Optimal multi-product management of stands producing timber and wild berries

  • Last update: 11 October 2016
  • Author: Miina, J., Pukkala, T. & Kurttila, M.

Link to article.



Northern wild bilberries (Vaccinium myrtillus) and cowberries (V. vitis-idaea) are increasingly demanded, and forest owners are interested in their contribution to the total income obtained from the forest. In this study, bilberry and cowberry yield models were included in a stand growth simulator and the joint production of timber and berries was optimized by maximizing soil expectation value (SEV) with 3 % discount rate, assuming that 75 % of the berry yield is harvested. The berry prices and picking costs were included in calculations. Management was optimized for the following three stand types: Scots pine stand on Myrtillus site, mixed stand of Scots pine, Norway spruce and birch on Myrtillus site, and Scots pine stand on Vaccinium site. Management was optimized separately for an average and a good berry stand. With the current berry prices and picking costs, the optimal management of average berry stands changed very little from the timber-oriented stand management. When a pine stand growing on Vaccinium site produced good cowberry yields, thinnings were heavier and the rotation length was a few years longer than obtained for average berry stands. When both bilberry and cowberry yields were included in optimization, the optimal rotation length was 36 years longer than in timber-oriented management. In pine stands and mixed stands of pine, spruce and birch growing on Myrtillus site and having good bilberry yields, about 20 years longer rotation and a heavier first thinning were optimal to reduce canopy shading to a level that is favorable for bilberry crops. With increasing berry prices, it was more profitable to apply still longer rotation lengths and higher thinning intensities and convert the mixed stand into a pine–birch mixture—instead of spruce dominance—toward the end of the rotation. With the current berry prices, the SEV calculated with berries was more than twice as high as the SEV calculated without berries. Valuing forest berries may remarkably change the optimal management of stands, where the berry yields are known to be or can be assumed to become high.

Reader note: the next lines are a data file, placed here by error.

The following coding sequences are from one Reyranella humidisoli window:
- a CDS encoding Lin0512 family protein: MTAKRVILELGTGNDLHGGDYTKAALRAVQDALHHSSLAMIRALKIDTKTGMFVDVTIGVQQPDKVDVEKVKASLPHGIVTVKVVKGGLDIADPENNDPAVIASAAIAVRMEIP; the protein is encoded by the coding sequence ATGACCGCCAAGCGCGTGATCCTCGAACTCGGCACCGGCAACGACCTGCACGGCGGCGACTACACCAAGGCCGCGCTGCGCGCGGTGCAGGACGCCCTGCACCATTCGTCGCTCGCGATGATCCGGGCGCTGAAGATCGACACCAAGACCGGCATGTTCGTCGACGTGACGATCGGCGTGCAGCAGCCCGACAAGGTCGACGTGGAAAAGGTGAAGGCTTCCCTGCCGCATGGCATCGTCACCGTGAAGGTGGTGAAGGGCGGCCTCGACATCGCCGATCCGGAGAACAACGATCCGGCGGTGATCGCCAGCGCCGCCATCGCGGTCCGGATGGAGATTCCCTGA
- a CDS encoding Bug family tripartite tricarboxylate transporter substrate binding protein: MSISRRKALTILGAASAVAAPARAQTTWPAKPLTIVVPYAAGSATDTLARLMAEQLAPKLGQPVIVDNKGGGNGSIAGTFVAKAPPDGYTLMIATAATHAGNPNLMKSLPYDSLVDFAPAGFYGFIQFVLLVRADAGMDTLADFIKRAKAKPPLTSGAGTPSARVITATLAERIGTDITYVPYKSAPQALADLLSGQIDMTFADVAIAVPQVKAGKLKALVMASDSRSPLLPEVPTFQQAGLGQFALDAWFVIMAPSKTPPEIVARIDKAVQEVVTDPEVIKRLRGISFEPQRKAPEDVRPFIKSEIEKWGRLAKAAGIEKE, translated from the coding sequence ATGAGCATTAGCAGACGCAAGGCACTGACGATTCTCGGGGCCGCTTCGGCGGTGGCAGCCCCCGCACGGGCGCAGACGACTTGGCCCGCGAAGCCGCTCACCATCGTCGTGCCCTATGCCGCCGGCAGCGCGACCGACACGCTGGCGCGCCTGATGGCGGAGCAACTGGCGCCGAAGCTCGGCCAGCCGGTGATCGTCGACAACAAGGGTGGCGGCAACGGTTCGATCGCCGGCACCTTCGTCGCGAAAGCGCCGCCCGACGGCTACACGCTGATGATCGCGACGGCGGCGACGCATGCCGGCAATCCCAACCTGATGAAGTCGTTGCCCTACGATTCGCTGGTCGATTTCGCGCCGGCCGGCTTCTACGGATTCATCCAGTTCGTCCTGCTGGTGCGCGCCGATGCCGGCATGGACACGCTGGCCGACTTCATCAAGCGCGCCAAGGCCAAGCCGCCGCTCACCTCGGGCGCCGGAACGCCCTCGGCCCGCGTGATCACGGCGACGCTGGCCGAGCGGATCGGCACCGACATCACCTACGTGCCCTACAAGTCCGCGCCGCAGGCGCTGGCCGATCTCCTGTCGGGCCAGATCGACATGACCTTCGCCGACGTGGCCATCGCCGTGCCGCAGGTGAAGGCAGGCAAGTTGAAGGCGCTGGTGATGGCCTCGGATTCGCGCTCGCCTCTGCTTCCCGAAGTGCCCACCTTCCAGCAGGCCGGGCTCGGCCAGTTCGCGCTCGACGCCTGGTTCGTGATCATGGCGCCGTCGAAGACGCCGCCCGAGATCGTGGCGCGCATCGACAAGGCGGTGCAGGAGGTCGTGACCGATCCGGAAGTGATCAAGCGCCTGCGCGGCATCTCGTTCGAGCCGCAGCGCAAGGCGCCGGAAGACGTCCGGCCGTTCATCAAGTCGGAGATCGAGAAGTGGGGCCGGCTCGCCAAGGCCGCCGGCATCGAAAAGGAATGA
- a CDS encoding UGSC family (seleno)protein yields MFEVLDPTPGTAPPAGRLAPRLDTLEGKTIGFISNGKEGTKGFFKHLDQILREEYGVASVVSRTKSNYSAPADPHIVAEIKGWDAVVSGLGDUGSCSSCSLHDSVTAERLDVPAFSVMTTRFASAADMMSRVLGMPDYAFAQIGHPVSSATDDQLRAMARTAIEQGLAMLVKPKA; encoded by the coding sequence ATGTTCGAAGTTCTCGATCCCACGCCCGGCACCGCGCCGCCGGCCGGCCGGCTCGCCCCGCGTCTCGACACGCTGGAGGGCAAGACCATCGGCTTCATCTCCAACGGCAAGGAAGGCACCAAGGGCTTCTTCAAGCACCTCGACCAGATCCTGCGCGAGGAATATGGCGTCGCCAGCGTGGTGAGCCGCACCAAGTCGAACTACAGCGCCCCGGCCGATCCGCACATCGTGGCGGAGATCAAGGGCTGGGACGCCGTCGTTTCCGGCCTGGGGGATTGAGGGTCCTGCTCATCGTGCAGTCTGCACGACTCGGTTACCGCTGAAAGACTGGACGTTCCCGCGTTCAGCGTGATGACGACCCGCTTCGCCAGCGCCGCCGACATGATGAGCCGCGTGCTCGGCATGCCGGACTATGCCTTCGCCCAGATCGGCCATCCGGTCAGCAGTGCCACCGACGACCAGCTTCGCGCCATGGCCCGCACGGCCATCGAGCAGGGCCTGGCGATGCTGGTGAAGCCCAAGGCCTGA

This project has received funding from the European Union’s Seventh Programme for research, technological development and demonst ration under grant agreement No. 311919

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